The Protecting Americans from Tax Hikes Act, or PATH Act, was signed into law on December 18, 2015. This article covers what you need to know about PATH Act.

The Protecting Americans from Tax Hikes Act, or PATH Act for short, was signed into law on December 18, 2015. It is a landmark piece of legislation that extends several tax breaks and credit programs and changes the tax filing process. The PATH Act requires the IRS to wait until mid-February to release refunds claiming the Earned Income Credit (EITC), Additional Child Tax Credit (ACTC), or Work Opportunity Tax Credit (WOTC. This gives the IRS more time to verify taxpayers’ eligibility for these credits and stop fraudulent claims and returns. Businesses are also required to provide W-2s, W-3s, and 1099s to the IRS by January 31.

Another key component of the PATH act was requiring a valid Individual Taxpayer Identification Number (ITIN) to file a federal tax return, which is also designed to protect taxpayers from identity theft. The law also required that ITINs be renewed every three years. However, the IRS still deals with massive backlogs and other issues that can slow down returns and refunds. For this reason, expect the release of your approved EITC, ACTC, or WOTC refund to take longer than expected in 2023.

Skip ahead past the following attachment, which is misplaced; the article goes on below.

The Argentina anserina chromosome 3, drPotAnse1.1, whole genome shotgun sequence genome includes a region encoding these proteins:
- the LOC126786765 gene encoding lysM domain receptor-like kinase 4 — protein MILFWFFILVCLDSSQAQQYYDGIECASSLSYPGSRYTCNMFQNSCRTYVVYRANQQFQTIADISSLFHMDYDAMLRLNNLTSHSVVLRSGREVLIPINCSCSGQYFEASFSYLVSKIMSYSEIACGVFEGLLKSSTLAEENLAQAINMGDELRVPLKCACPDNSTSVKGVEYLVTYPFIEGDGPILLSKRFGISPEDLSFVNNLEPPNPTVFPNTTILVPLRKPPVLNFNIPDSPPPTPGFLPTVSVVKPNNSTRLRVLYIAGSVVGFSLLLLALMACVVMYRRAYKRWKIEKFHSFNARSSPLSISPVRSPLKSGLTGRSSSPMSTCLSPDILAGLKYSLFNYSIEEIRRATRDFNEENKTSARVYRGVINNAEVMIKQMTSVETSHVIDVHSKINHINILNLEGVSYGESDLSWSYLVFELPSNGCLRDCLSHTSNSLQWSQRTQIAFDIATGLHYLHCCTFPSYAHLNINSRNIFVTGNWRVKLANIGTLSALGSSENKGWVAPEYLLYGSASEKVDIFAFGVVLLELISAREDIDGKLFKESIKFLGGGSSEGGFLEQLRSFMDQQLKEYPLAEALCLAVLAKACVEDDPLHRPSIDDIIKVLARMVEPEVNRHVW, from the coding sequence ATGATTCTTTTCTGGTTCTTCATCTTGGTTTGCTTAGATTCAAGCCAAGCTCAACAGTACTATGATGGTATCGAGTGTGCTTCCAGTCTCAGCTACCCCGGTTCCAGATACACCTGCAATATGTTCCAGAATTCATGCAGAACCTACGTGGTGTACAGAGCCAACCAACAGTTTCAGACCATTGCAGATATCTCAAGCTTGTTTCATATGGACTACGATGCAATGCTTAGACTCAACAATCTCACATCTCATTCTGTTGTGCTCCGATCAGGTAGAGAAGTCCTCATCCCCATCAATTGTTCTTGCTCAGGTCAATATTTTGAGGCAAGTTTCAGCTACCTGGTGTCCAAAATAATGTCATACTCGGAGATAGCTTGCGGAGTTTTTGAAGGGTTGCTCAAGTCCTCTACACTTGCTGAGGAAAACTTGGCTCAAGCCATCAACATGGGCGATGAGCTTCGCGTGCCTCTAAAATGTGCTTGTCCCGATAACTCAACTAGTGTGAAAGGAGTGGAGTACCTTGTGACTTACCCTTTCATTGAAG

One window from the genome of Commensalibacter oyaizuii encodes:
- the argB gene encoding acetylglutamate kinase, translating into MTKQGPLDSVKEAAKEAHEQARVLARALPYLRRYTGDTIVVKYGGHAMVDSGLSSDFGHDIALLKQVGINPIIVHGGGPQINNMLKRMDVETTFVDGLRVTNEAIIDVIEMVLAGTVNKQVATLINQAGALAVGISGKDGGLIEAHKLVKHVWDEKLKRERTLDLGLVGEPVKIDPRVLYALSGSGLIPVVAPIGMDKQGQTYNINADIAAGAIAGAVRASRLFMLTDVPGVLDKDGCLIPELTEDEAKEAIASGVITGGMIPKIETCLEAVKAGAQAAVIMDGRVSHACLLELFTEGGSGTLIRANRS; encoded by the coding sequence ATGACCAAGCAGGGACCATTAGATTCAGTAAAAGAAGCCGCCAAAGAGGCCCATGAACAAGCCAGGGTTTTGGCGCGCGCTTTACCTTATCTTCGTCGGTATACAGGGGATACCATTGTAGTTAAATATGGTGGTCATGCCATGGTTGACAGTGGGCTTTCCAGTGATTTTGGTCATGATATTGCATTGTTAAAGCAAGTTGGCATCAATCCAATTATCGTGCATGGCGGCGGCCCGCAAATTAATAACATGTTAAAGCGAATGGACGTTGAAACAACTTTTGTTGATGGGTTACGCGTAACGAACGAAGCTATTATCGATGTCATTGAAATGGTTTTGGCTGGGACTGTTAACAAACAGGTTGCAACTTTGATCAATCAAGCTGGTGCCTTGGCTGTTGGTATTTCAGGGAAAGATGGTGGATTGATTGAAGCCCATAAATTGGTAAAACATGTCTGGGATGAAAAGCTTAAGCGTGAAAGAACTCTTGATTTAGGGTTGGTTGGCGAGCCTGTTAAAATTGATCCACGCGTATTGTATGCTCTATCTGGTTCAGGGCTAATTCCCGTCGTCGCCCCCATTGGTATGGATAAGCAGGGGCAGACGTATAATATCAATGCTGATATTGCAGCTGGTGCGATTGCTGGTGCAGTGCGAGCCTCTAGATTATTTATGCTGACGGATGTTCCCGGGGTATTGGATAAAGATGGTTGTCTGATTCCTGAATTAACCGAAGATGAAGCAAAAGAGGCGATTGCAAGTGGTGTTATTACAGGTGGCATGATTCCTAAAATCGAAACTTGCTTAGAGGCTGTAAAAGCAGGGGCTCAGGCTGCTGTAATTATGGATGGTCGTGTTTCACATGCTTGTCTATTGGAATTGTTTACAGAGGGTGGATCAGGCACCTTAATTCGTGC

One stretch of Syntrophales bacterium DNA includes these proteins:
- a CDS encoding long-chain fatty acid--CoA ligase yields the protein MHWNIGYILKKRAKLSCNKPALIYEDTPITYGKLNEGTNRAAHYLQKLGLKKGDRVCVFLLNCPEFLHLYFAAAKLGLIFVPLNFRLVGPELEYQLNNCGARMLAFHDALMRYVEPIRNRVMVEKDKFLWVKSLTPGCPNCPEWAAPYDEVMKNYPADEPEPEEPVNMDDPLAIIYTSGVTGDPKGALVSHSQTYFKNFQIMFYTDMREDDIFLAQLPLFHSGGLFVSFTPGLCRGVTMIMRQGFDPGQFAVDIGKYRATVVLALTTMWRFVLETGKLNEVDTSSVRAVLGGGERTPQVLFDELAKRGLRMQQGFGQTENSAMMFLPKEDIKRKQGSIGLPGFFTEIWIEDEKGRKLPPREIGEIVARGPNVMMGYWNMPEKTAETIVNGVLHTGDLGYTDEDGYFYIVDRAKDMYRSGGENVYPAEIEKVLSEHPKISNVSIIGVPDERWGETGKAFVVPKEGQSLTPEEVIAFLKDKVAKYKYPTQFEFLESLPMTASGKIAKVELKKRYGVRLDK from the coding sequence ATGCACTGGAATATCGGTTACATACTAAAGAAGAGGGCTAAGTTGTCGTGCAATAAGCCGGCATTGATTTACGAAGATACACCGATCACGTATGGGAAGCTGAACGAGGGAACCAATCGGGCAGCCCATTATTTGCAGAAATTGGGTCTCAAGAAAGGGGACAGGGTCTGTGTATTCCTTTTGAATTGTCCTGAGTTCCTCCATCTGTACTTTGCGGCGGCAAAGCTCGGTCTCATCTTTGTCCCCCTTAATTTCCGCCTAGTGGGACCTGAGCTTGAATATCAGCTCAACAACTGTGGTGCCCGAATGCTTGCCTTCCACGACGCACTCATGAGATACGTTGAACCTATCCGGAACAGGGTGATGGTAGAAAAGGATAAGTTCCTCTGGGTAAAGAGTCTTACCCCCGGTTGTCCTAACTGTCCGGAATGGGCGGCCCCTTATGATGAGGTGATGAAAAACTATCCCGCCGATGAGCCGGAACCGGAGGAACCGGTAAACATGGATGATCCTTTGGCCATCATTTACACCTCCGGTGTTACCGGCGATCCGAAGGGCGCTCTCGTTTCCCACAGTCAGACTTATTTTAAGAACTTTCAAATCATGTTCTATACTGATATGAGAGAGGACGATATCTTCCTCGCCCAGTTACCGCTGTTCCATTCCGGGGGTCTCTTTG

This has been the case for many past seasons, although it appears to be improving this year. As you can see in the table below, the actual date of your WMR and IRS2Go updates is usually a little earlier than the estimated dates. The earliest related refunds can start hitting bank accounts or debit cards by February 28, though the IRS notes that some taxpayers may have their funds available sooner. The IRS is not allowed to release any part of the refund not associated with the EITC or ACTC, which allows them to prevent fraudulent claims.

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How the IRS uses the PATH act?

For the uninitiated, the PATH act was a clever way for the IRS to identify and track tax return filer changes without doing the legwork themselves. It is a laudable effort to ensure that no one files a fraudulent or fraudulently amended return. The best part is if you were lucky enough to get a refund, you are rewarded with the sweet swag of an IRS-branded debit card in the mail. It is a small consolation, but it is worth the trouble if you need to keep track of your monies.

There is a reason for this – if you file an incorrectly amended return, you will be subject to fines and jail time. The WMR or IRS2Go app uses the path act as a heuristic to identify filer changes and provides an array of useful tools for navigating the tax maze.

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